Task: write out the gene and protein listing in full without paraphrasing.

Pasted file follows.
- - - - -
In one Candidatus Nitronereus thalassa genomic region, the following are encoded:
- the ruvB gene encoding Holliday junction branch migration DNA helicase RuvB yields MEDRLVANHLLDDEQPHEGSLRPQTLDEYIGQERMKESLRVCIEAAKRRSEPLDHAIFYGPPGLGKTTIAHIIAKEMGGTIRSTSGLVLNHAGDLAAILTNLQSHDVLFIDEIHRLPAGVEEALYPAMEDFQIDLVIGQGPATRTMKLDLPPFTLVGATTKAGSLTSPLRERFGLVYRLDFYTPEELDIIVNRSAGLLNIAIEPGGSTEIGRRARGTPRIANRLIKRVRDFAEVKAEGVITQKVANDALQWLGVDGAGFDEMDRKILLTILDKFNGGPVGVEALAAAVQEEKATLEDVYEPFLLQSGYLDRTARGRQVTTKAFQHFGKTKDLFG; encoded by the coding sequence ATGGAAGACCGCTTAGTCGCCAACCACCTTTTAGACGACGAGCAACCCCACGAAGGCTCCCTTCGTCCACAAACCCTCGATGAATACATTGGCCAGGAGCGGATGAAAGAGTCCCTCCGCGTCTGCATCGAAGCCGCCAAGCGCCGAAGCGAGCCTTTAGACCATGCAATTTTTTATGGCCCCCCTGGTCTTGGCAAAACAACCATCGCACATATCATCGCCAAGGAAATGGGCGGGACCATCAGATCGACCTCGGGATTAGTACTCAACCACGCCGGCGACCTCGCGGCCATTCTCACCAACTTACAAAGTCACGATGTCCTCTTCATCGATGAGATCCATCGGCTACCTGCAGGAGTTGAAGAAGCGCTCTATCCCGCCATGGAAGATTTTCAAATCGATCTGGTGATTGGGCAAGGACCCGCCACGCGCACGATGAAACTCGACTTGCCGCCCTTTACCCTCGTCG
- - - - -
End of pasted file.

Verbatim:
In one Candidatus Nitronereus thalassa genomic region, the following are encoded:
- the ruvB gene encoding Holliday junction branch migration DNA helicase RuvB yields MEDRLVANHLLDDEQPHEGSLRPQTLDEYIGQERMKESLRVCIEAAKRRSEPLDHAIFYGPPGLGKTTIAHIIAKEMGGTIRSTSGLVLNHAGDLAAILTNLQSHDVLFIDEIHRLPAGVEEALYPAMEDFQIDLVIGQGPATRTMKLDLPPFTLVGATTKAGSLTSPLRERFGLVYRLDFYTPEELDIIVNRSAGLLNIAIEPGGSTEIGRRARGTPRIANRLIKRVRDFAEVKAEGVITQKVANDALQWLGVDGAGFDEMDRKILLTILDKFNGGPVGVEALAAAVQEEKATLEDVYEPFLLQSGYLDRTARGRQVTTKAFQHFGKTKDLFG; encoded by the coding sequence ATGGAAGACCGCTTAGTCGCCAACCACCTTTTAGACGACGAGCAACCCCACGAAGGCTCCCTTCGTCCACAAACCCTCGATGAATACATTGGCCAGGAGCGGATGAAAGAGTCCCTCCGCGTCTGCATCGAAGCCGCCAAGCGCCGAAGCGAGCCTTTAGACCATGCAATTTTTTATGGCCCCCCTGGTCTTGGCAAAACAACCATCGCACATATCATCGCCAAGGAAATGGGCGGGACCATCAGATCGACCTCGGGATTAGTACTCAACCACGCCGGCGACCTCGCGGCCATTCTCACCAACTTACAAAGTCACGATGTCCTCTTCATCGATGAGATCCATCGGCTACCTGCAGGAGTTGAAGAAGCGCTCTATCCCGCCATGGAAGATTTTCAAATCGATCTGGTGATTGGGCAAGGACCCGCCACGCGCACGATGAAACTCGACTTGCCGCCCTTTACCCTCGTCG